It’s important to note that the edges aren’t weighted. This means that the physical distance of the councillors doesn’t actually mean anything. That Rob Ford is drawn at the top right corner is a coincidence and it doesn’t mean that Denzil Minnan-Wong is more similar to the mayor than Doug Ford. Similarly, it doesn’t mean that Paula Fletcher is necessarily the councillor least similar to the mayor just because she’s the furthest away in the drawing.

Of course, the drawing is oriented such that you can make less fine-grained observations. It’s pretty easy to see which councillors are the right or left wing and which ones reside in the middle. We can also see that the right wing of council votes together a lot more than the left wing. We can even kind of identify which councillors are most likely to break with their respective groups.

In order to get more detailed analysis, we need to look at actual numbers. There are a bunch of graph theoretic metrics that we can use together with social network theory to talk about how certain groups or councillors might act. I get into that sort of stuff in my writeup. Of course, a lot of that is handwaving since I don’t really get hardcore into stats and a lot of it is political analysis, which I’m kind of an amateur at.

Interestingly, I concluded my writeup by saying something like how, based on all of the analysis and numbers, the Mighty Middle didn’t really show any signs of life. And even if it did, it wouldn’t get very far since the number of votes Ford had on his side was pretty stable and was at the point where he’d only need one or two votes.

Well, council sure showed me. One of the first things that happened in 2012 was the Mighty Middle that I said didn’t really exist covertly orchestrated enough votes to reverse a bunch of the mayor’s cuts. So what does this mean?

Well, the most obvious lesson is that you can’t predict what’ll happen in volatile political scenarios based just on data. Obviously, the situation seemed stable, both from the perspective of the data and people watching city hall. I mean, the whole budget thing surprised everyone.

Of course, the mistake there was to assume we were in stable situation when we weren’t. Yeah, the mayor had a lot of safe votes, but he was still missing one or two. Everyone’s been treating this as the mayor having an unfortunate stranglehold on council even though in a parliamentary setting, missing one or two votes is still enough to throw everything into uncertainty (see Queen’s Park). Being a non-partisan legislature, this volatility should’ve been more expected. But that tiny gap managed to fool everyone, even though all it’d take is one or two councillors to ruin everything for the mayor.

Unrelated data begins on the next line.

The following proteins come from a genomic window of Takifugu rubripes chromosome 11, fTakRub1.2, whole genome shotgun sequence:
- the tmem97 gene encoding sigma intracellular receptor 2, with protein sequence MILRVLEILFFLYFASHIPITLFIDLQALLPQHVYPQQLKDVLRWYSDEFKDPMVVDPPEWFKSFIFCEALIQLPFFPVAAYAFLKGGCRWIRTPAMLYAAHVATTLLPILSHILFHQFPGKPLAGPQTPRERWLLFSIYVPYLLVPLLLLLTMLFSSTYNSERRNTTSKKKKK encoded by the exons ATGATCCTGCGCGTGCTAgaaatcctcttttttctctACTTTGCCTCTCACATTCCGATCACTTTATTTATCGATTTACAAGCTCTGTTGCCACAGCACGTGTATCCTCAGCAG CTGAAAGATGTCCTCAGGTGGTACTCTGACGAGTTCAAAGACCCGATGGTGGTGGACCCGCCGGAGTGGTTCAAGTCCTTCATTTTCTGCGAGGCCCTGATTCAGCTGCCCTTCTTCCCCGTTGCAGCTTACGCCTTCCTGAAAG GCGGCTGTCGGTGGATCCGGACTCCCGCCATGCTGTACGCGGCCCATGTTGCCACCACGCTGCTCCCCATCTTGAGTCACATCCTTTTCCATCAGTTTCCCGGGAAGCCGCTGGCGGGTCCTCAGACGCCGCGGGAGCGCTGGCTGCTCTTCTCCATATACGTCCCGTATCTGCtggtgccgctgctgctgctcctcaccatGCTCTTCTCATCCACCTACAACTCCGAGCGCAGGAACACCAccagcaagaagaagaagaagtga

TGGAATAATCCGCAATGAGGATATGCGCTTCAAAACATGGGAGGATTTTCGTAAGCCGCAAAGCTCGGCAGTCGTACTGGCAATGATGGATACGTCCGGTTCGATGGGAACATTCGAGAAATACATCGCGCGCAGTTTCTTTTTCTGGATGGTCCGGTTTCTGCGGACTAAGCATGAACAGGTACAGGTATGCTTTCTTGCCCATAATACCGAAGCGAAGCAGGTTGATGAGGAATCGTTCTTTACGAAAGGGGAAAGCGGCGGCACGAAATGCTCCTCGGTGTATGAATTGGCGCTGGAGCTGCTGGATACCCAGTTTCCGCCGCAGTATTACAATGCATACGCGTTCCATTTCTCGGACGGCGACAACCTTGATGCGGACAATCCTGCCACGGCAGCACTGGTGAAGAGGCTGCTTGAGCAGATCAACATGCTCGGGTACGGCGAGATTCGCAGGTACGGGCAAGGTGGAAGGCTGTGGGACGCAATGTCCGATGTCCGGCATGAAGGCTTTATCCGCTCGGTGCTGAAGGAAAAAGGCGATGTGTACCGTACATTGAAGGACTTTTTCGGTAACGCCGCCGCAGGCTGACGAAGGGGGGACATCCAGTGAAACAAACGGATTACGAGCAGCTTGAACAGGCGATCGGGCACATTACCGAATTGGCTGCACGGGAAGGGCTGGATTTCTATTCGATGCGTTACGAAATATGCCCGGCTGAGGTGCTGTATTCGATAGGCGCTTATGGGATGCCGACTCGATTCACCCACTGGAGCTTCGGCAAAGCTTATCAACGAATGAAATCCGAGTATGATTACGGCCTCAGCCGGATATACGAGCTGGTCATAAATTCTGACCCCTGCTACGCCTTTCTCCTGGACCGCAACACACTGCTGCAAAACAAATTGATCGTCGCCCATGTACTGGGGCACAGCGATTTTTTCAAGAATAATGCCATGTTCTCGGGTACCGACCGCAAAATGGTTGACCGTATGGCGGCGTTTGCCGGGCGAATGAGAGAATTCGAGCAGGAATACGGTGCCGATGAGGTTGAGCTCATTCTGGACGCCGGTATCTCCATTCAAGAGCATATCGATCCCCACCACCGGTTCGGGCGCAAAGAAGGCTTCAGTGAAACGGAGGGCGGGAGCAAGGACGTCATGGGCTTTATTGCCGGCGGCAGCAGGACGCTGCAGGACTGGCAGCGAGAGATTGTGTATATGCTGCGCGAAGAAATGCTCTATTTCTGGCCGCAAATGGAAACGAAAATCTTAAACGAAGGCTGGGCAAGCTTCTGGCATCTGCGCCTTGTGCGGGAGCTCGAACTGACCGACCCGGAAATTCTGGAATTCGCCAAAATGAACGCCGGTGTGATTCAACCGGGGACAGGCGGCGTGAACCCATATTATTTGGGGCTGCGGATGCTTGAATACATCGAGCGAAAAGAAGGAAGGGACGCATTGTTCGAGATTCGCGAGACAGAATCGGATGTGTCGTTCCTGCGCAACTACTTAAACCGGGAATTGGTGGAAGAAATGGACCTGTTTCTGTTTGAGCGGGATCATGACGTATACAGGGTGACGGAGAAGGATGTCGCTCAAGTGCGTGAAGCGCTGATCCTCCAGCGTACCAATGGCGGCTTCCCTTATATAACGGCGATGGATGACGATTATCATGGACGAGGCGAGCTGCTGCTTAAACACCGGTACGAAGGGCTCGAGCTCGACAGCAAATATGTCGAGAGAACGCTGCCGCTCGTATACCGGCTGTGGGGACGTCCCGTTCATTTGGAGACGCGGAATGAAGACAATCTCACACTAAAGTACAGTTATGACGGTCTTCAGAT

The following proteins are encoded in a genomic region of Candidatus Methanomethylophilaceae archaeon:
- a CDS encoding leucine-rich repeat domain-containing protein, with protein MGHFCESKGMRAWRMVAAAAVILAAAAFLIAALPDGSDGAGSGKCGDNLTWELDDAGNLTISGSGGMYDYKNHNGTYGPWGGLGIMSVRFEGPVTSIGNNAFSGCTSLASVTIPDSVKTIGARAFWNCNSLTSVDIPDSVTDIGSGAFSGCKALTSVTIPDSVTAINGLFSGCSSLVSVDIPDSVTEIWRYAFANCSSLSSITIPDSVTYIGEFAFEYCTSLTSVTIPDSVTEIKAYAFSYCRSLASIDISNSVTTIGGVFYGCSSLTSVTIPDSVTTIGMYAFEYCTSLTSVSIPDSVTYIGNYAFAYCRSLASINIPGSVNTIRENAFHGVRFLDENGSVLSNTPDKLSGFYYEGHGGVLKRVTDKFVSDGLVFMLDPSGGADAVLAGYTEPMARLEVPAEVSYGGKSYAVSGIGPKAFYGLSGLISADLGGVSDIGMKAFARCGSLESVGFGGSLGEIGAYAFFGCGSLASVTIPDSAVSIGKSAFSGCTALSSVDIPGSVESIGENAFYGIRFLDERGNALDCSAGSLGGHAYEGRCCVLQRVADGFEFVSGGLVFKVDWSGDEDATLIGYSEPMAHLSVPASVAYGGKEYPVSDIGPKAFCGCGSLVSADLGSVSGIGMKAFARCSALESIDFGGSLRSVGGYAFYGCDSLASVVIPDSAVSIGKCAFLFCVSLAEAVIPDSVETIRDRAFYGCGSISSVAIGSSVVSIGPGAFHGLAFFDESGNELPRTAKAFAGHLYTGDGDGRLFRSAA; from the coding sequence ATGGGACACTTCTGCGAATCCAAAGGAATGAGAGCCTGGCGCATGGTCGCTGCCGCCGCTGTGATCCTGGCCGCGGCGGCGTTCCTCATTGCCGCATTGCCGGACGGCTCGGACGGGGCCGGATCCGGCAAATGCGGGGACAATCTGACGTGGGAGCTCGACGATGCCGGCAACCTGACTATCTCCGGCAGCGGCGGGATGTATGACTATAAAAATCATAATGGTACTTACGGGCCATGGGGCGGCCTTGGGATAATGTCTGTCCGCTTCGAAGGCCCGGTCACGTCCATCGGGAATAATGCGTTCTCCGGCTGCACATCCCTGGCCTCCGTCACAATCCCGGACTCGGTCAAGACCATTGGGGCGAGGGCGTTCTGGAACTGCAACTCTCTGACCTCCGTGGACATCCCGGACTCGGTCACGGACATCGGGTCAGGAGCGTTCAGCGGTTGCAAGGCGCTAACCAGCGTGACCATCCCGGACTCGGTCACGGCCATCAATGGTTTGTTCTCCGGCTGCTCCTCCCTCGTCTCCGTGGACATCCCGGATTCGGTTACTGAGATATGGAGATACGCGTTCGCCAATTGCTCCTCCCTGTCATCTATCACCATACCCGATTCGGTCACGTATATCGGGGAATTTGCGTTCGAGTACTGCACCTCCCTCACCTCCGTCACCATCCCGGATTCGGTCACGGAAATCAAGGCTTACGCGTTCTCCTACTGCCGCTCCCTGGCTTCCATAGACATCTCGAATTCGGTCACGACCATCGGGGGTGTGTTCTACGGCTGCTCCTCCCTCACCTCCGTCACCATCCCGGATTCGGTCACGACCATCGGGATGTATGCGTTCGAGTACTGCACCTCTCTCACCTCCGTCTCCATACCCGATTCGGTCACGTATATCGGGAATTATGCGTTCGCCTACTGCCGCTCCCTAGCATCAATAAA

Interestingly enough, the Mighty Middle councillors did do what I said they’d be good at. They were able to use their position to broker a compromise that managed to peel off enough votes from the mayor. When they did combine their powers, they were really effective. But also notice that the coalition they forged was still really fragile. Even on the day of the vote, it wasn’t completely slam dunk for the opposition until the vote was done. All it would’ve taken to ruin everything was one or two councillors, which is something I did note in my writeup. Of course, like I said earlier, this caveat and margin of error holds for the mayor’s side as well.

And here’s where numbers aren’t enough to capture everything. Once someone decides to rock the boat, as the Mighty Middle did in late January, it becomes easier and easier. All of a sudden, the mayor’s grip on council doesn’t seem that bad and in February, we have the TTC chair and (former) Ford ally Karen Stintz turn rally council to overturn the mayor’s transit plan.

This is obviously a huge vote. Unfortunately, my model doesn’t weigh votes according to their importance, so this is treated the same as any other banal vote like voting on extensions of speaking time or something. I did throw in some stuff about possible ways of classifying votes, but that’s already hard to do in an objective way. Figuring out how to weigh the importance of votes is probably even harder to do automatically.

None of that changes that I was way off in my conclusion. Of course, I’m thrilled at what’s been happening at city hall, so I guess I should be happy that all of this happened right after I finalized my writeup and got marked on it.

If you’re interested in reading about how wrong I was, here’s the writeup.